Archive

August 21st, 2016

Young voters live online. That's where the future of politics will be.

    Whether on a subway, a sidewalk, or a living room couch, life for millennials is lived in two worlds. There is the physical world around them, but also the online world that exists just out of sight, but must remain squarely in view for political professionals looking to capture and keep their attention.

    For anyone aiming to truly move the needle this election cycle, the trick is to greet the largest and most diverse generation of voters in our nation's history in a language they understand, using technology that already feels like home. This means advocating for and facilitating digital opportunities for voter registration and reminders, and using digital engagement to urge action in the physical world of ballot boxes and election events.

    The digital world is where the battle for the hearts and minds of a newly powerful generation of voters will begin. Paid ads and earned promotion through social media organizing are different but highly intertwined, and both are much more effective when done in coordination. They are also much more effective when tied to a simple call to action that young people can make - such as registering to vote - immediately and in the moment.

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Why Bowe Bergdahl's 'Serial' interviews should be off limits in his court martial

    When Mark Boal spent 25 hours interviewing accused U.S. Army deserter Bowe Bergdahl, he didn't plan on those hours of recorded interviews becoming part of a hugely popular podcast. He was just reporting, as he had many times before - whether for his magazine articles or his filmmaking.

    But in collaboration with the producers of "Serial," he and journalist Sarah Koenig teamed up. As a result, the story of the Army sergeant, who left his Afghanistan base in 2009 and was held captive by the Taliban for five years, became the basis of Season 2 of the spinoff of public radio's "This American Life."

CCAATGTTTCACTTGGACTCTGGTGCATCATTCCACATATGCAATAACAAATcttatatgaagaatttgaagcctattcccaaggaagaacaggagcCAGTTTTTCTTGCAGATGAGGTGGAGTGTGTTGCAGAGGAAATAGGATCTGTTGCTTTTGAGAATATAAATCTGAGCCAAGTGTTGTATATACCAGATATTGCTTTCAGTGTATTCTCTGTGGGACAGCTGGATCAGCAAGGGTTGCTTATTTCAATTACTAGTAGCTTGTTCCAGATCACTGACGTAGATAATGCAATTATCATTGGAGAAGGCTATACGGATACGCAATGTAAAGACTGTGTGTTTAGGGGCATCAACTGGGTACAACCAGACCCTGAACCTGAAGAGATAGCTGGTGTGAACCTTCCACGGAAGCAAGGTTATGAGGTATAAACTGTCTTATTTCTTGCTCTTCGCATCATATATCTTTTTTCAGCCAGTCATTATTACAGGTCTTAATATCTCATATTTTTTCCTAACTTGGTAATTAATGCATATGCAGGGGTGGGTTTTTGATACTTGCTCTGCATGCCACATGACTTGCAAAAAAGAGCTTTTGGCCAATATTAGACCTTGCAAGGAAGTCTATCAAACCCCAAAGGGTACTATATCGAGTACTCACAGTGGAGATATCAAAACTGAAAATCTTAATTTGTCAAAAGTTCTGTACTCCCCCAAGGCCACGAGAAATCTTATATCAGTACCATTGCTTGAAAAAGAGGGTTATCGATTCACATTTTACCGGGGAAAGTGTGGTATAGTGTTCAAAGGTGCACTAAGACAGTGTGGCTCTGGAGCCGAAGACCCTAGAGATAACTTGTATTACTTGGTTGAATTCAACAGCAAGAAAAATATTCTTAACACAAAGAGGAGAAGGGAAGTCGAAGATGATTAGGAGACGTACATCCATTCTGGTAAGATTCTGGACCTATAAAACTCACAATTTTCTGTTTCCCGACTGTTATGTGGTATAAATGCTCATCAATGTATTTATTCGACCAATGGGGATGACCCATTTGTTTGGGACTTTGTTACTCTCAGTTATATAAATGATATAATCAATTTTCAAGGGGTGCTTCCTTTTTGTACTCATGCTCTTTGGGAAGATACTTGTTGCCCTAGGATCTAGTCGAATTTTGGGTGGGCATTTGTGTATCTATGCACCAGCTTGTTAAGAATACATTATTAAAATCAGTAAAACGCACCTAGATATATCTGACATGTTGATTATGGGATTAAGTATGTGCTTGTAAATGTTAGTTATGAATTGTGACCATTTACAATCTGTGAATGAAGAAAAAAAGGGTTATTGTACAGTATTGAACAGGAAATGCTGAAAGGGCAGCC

Nor did Boal plan on his interviews becoming part of the prosecution's case in Bergdahl's court-martial at Fort Bragg in North Carolina next February.

    That's what a military prosecutor has in mind, according to court papers. The former soldier faces life in prison if he is found guilty of the charges of desertion and misbehavior before the enemy. Bergdahl was freed in 2014 in exchange for five Taliban fighters being held at Guantanamo Bay.

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August 20th

Empire of the Setting Sun

    In Japan, recent elections that have given Prime Minister Shinzo Abe supermajorities in both houses of the Diet, the country's parliament, may have implications for alliance politics across the Pacific. So too do Donald Trump's trash talking of American allies in the region and the dim prospects for the Trans-Pacific Partnership (TPP) trade deal in Washington that Abe has supported more for China-driven geopolitical benefits than economic reasons. Although Hillary Clinton is not all that popular in Japan - where the ruling Liberal Democratic Party (LDP) has found it easier to work with Republicans - Trump is toxic.

    Relying yet again on a bait-and-switch strategy, Abe campaigned on his economic platform, known as Abenomics, asking voters to give him more time to get it revved up - and then claimed that his victory gave him a mandate to amend the constitution. Following his resounding victory, he immediately announced that he would seek advice from Diet committees on constitutional revision.